Consciousness Making Emotional and Spiritual Meaning in Life Journey
Defining consciousness: a post-modern quantum system of development
Consciousness encompasses the entirety of our human lifecycle. Thomas Nagle defined the conscious mental state as the ability to experience what it means to be “like.. that organism”Freeman, 2003, p. 301
The ability any organism has to experience conscious mental states also supports the idea of Arthur Koestler’s (1967) concept of the holon. In a holarchical system, each entity is capable of consciousness while remaining a part of an increasingly complex systems. While postmodern approaches to consciousness provide holistic perspectives of a concept that is inclusive of all living organisms, they spur academic debate because they are inclusive of broad schools of knowledge that seek differing perspectives for those big questions that most oftentimes have very simple, yet profoundly influential answers: or the complex questions we all undertake to make sense of our personal ontology.
Post-Modernism: spiritual, philosophical, scientific constructs of the psychology of consciousness
The notion of consciousness is inclusive of all levels of scientific, spiritual, and philosophical, understanding. The subject matter also adapts well to the practical and theoretical lens offered in the discipline of psychology, because it includes subjective and objective constructs of reality, exists within all living organisms, and occurs naturally within the context of human development, if not the developmental sequence all sentient beings undertake. While Western history is rich with examples of great minds that sought answers about the origins of consciousness, it is easy to forget that current theoretical models are built on a collective knowledge base that spans the entirety of human history.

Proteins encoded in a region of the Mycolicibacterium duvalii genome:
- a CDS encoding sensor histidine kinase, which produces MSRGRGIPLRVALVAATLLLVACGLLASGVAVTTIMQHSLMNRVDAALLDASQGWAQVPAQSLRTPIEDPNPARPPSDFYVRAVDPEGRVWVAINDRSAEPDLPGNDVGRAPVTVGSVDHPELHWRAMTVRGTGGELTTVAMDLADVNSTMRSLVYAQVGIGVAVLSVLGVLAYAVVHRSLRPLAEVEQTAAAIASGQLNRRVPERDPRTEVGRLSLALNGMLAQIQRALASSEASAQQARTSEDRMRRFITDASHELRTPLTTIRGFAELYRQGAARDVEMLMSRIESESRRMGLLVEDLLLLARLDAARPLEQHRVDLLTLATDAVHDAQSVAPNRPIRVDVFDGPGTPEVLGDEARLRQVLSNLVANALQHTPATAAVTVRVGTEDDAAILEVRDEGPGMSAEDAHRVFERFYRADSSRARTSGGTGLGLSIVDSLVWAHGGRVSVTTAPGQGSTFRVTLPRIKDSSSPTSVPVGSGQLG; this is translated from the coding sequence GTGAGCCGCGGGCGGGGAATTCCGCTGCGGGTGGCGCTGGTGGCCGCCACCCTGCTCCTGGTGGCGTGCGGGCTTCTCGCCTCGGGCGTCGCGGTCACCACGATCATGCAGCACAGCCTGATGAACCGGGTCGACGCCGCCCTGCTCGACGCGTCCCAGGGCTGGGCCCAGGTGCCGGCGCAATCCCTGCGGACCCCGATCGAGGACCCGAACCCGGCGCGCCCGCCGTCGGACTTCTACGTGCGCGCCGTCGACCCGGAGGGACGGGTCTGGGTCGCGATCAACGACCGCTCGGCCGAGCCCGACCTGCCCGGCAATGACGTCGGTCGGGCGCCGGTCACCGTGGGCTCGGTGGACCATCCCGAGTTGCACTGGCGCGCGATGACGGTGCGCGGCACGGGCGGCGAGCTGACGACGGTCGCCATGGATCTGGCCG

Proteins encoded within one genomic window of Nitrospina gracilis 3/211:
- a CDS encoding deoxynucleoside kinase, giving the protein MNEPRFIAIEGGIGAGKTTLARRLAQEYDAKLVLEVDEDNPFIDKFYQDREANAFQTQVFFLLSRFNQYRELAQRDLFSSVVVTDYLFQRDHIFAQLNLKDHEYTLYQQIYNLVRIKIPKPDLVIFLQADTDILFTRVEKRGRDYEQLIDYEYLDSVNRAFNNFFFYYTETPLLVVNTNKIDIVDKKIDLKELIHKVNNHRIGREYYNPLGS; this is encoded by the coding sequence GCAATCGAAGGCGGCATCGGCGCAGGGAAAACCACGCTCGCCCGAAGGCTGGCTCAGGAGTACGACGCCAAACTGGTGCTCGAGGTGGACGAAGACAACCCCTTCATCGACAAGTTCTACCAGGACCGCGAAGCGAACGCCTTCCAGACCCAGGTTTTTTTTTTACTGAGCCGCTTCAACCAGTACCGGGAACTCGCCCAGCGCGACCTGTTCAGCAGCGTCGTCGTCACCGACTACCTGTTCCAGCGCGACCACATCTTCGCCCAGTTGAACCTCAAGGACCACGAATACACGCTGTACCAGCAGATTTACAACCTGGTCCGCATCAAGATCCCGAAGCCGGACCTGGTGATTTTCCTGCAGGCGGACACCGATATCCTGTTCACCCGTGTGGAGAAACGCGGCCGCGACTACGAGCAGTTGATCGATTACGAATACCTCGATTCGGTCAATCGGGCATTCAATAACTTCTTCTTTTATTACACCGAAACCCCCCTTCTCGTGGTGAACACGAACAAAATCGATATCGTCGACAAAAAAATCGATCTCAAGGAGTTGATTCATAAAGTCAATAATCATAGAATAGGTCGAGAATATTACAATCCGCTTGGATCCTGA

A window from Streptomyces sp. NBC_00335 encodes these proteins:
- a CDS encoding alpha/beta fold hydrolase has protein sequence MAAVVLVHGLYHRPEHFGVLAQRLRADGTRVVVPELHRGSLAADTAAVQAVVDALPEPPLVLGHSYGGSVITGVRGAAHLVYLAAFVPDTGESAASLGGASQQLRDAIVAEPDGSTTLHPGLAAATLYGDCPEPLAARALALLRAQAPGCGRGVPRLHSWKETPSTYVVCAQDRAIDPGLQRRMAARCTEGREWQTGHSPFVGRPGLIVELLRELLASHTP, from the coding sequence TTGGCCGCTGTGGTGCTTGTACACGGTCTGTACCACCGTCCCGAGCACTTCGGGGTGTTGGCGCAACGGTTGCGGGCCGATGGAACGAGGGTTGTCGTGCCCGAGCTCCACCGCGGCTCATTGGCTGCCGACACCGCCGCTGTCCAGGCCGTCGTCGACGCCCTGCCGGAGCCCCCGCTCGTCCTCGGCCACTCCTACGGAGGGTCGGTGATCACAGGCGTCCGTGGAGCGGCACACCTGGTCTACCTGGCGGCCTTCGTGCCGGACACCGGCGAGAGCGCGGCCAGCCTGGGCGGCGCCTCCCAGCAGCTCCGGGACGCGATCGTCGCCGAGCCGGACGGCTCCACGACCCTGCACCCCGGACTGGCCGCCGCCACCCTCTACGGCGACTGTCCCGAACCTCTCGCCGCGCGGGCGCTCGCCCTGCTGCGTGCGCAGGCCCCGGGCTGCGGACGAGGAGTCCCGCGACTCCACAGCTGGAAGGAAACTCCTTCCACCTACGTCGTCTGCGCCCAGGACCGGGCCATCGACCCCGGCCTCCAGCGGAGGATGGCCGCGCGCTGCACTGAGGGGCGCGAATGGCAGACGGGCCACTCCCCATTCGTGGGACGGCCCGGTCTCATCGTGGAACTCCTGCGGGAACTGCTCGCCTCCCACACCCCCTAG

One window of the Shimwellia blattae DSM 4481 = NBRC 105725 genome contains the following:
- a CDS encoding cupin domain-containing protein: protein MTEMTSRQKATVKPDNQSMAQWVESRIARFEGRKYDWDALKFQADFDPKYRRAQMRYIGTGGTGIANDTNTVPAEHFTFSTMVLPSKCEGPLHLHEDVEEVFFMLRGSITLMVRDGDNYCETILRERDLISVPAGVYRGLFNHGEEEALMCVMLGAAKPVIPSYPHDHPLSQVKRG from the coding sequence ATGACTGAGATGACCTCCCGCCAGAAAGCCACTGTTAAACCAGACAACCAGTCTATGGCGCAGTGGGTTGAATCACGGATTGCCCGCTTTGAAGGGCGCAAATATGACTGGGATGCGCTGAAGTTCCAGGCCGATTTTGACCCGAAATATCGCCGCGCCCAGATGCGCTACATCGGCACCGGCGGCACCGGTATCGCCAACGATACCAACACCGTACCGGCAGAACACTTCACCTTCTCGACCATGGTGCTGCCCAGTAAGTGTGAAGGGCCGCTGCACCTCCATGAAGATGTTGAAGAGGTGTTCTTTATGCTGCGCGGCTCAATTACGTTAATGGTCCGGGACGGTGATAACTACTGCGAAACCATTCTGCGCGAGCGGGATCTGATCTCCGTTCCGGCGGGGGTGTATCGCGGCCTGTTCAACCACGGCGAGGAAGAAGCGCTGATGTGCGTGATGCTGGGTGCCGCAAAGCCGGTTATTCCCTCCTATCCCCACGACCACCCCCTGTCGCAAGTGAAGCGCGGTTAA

Although post-modern theories towards consciousness are inclusive of cultural and epistemological nuances that are often ignored by individual schools in the natural and human sciences, as an epistemology, post-modernism does not rid itself of the flaws inherent within the original theoretical constructs presented. Consciousness as an apparition still contains subjective and object constructs of reality that as a paradox must be worked out in order to perpetuate further development towards an integrated states of Self-Realized development. Perhaps, this is why Freeman (2003) stated “science and consciousness make strange bedfellows” that form an “impossible science” (p. 1). A science of consciousness is a difficult undertaking because as a subject matter it entails experiences that unfold in a fluidic, yet hierarchical manner that includes pre-personal, personal, and transpersonal experiences (Wilber, 2000). These levels of experience further underlie age-old ontological questions that drive scientific, theological, and philosophical inquiries into the origins of our personal and collective existence. In short, consciousness simply represents everything when viewed at the quantum level.
Integrating the disciplines for greater human meaning
The integration of religious, scientific, and philosophical perspectives within the foundation of post-modernism allows this particular paradigm to disavow the dogmatic methodologies prescribed by earlier epistemological searches into the nature of truth. While postmodern approaches to epistemology seek understanding that is inclusive rather than reductive and/or dualistic, even the theories that fall under the post-modern paradigm are built on the rich history that preceded the emergence of this new scientific, religious, and philosophical paradigm of thought. While consciousness is an elusive phenomenon to study, the use of many perspectives towards one studied phenomenon is a strength built within the theoretical tenets of post-modernism.
Understand the past, to welcome the present as a means to create the future
In the following articles, I will present an integral model of consciousness that will be shown as a continuation of our earliest attempts to understand the history of our origins as a species. By analyzing the symbolic content of Genesis, I will show how integral models are built on the long lineage of spiritual and healing traditions that sought methods to combat the psychological malaise that can develop in a psyche devoid of God’s love: A current state of affairs that no individual can simply turn their back on during this age of global loneliness, division, and conflict.
Freeman, A. (2003). Consciousness: A guide to the debates. Santa Barbara, CA, USA: ABC CLIO.
Koestler, A. (1967). The ghost in the machine. New York, New York, USA: Macmillan.
Wilber, K. (2000). Integral Psychology: Consciousness, Spirit, Psychology, Therapy. Boston, MA. Shambhala Press.